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Tax Perspectives

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Please note that these publications may not be up-to-date as taxation matters are subject to frequent changes.

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Summer 2004
Volume 4, Number 1

The information in Tax Perspectives is prepared for general interest only. Every effort has been made to ensure that the contents are accurate. However, professional advice should always be obtained before acting on the information herein.

Macau Offshore Company Regime

By Grace Chow, CA, TEP
Cadesky and Associates LLP (Toronto)

The Caribbean, the Mediterranean, and the Indian Ocean all have something in common. They each have a multitude of jurisdictions where one can establish either a tax-exempt company, or a company that pays tax at relatively nominal tax rates. But the South China Seas do not. One generally had to go quite far afield, to places like Labuan in Malaysia, or Samoa, before finding such jurisdictions, at least until recently.

Until 1999, Macau was a tiny Portuguese colony, located where the Pearl River meets the sea, about one hour by high-speed ferry from Hong Kong. It was known more for its casinos than its business environment. But that is changing.

In a surprise move, the government of Macau announced an offshore company regime, shortly after China took back its sovereignty. The Chinese government must have realized that the prime target of the Macau offshore company regime would be investment within China itself. So why allow it, beyond the obvious reasons of promoting business and employment in Macau - nobody knows. But under the overall custody of the Chinese government, such bodies as the OECD and the European Union are unlikely to have a long enough reach to be of influence. OECD conducted a review of the offshore regimes over the last 6 years and has put pressure on tax havens. China, with its tax system full of exemptions for foreign business, was never accused of promoting harmful tax competition, and Macau is not on any black lists.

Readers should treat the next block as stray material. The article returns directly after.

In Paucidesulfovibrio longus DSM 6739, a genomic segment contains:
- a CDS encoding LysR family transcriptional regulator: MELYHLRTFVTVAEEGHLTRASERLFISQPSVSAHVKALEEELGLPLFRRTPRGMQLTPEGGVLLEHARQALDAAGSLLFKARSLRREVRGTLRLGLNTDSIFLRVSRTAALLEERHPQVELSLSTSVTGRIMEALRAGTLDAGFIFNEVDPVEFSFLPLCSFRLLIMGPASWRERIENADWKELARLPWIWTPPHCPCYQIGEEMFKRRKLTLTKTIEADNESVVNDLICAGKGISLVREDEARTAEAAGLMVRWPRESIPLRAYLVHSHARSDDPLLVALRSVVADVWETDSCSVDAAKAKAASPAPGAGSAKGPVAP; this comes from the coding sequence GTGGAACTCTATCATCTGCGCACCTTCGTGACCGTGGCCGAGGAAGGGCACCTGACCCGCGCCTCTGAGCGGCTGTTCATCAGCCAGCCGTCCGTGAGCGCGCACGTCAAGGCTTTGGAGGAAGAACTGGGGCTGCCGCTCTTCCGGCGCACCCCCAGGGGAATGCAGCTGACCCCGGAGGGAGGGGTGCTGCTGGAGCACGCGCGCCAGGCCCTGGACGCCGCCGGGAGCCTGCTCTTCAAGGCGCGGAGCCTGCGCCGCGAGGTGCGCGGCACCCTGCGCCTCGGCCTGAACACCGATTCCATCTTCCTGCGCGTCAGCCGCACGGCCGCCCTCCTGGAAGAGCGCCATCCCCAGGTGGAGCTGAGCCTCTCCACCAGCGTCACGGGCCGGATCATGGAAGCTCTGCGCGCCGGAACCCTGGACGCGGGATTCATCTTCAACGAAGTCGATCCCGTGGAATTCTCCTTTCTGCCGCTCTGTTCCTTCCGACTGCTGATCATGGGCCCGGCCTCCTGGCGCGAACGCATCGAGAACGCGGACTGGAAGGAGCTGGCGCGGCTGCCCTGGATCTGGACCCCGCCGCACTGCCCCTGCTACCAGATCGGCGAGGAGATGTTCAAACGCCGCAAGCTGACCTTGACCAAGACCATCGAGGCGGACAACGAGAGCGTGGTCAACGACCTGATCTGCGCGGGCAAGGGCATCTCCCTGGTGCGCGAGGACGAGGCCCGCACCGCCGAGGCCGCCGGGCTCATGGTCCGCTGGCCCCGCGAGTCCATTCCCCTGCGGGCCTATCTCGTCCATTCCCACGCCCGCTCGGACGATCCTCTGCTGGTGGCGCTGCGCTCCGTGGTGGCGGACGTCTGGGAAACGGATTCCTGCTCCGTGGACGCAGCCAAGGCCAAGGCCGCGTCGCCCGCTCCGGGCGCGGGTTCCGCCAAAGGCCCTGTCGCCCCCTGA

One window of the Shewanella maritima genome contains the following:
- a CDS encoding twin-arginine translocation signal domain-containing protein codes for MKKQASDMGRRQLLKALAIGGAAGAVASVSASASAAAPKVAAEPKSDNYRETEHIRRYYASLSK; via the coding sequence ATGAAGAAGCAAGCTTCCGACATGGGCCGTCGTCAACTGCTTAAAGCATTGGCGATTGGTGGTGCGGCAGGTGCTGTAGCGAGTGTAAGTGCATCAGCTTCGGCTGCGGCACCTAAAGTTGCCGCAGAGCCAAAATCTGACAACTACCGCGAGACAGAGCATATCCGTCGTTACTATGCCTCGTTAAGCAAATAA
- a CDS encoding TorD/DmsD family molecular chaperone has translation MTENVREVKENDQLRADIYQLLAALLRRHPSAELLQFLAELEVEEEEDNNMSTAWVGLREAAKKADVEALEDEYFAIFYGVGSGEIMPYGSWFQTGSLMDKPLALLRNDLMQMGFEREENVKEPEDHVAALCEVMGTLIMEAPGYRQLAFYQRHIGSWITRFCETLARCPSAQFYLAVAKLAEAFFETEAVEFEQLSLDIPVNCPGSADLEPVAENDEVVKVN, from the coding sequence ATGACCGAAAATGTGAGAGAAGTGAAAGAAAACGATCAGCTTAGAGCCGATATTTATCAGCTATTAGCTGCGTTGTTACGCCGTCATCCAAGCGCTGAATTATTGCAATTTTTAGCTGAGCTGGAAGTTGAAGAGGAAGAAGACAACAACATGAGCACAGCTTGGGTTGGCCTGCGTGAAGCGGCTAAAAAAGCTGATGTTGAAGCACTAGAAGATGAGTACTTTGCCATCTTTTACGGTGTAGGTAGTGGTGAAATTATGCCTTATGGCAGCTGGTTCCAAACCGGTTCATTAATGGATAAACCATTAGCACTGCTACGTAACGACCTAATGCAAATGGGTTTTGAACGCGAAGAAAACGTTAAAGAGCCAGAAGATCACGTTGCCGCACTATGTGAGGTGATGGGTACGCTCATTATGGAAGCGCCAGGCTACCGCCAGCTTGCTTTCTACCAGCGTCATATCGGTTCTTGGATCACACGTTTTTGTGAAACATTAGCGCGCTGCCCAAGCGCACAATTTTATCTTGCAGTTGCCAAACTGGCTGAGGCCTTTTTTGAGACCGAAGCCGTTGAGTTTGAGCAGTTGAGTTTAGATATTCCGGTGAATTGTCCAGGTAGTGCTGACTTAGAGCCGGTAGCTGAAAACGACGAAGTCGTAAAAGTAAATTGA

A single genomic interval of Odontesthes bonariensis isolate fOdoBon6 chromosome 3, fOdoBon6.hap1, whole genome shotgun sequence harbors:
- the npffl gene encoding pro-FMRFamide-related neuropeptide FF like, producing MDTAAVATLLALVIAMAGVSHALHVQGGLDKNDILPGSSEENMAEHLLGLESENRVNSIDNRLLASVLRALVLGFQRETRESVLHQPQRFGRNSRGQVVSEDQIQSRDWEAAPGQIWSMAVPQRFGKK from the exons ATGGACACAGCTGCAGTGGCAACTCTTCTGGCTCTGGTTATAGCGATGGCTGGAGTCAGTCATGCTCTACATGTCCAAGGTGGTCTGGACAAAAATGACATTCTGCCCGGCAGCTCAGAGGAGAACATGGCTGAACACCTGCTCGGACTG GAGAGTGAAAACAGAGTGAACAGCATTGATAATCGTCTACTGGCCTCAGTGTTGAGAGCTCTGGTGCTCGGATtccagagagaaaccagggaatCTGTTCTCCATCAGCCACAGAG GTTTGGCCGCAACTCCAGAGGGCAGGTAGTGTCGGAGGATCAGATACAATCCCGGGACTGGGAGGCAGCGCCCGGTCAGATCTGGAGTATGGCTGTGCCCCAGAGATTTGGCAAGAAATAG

A Macau offshore company is an entity, which is licensed by the Macau government to carry on business within Macau, but may derive income only from sources outside of Macau. For example, a Macau offshore company may buy and sell goods from an office based in Macau, purchasing them in China, and selling them worldwide, provided it does not sell the goods in Macau itself. While it is common for the Macau company to be a Macau incorporated entity, it can also be a branch of a foreign corporation or a limited liability company.

Once approved, the entity is not subject to any taxes in Macau, and may freely repatriate its earnings without withholding taxes or foreign currency control restrictions. As such, it represents an ideal vehicle by which to administer a business in China.

Consider, for example, the following structure. A factory is established in China, to produce goods on behalf of a Macau offshore company. The Chinese manufacturer operates as a contract manufacturer on a cost plus basis, earning a modest, but reasonable, profit. The Macau company earns the greater part of the profit, on which no tax is paid.

Similarly, the Macau company could be used as a base for importing goods into China, or for licensing manufacturing activities in China.

In order to obtain approval to operate, the Macau offshore company must maintain an independent office of a reasonable size in Macau, employ at least one local person, and submit a business plan for approval. Of particular concern is whether the business will benefit Macau, in terms of economic development.

The Macau offshore company is certain to challenge the leading jurisdictions in the region, being Hong Kong and Singapore, whose tax rates are 17-1/2% and 20% respectively. A nil tax rate is an offer that some people will not be able to refuse.

Further information on Macau offshore companies is available through our website or upon request.

Through our associate, Thomas Lee and Partners, in Hong Kong, we can provide all necessary services to establish a Macau entity.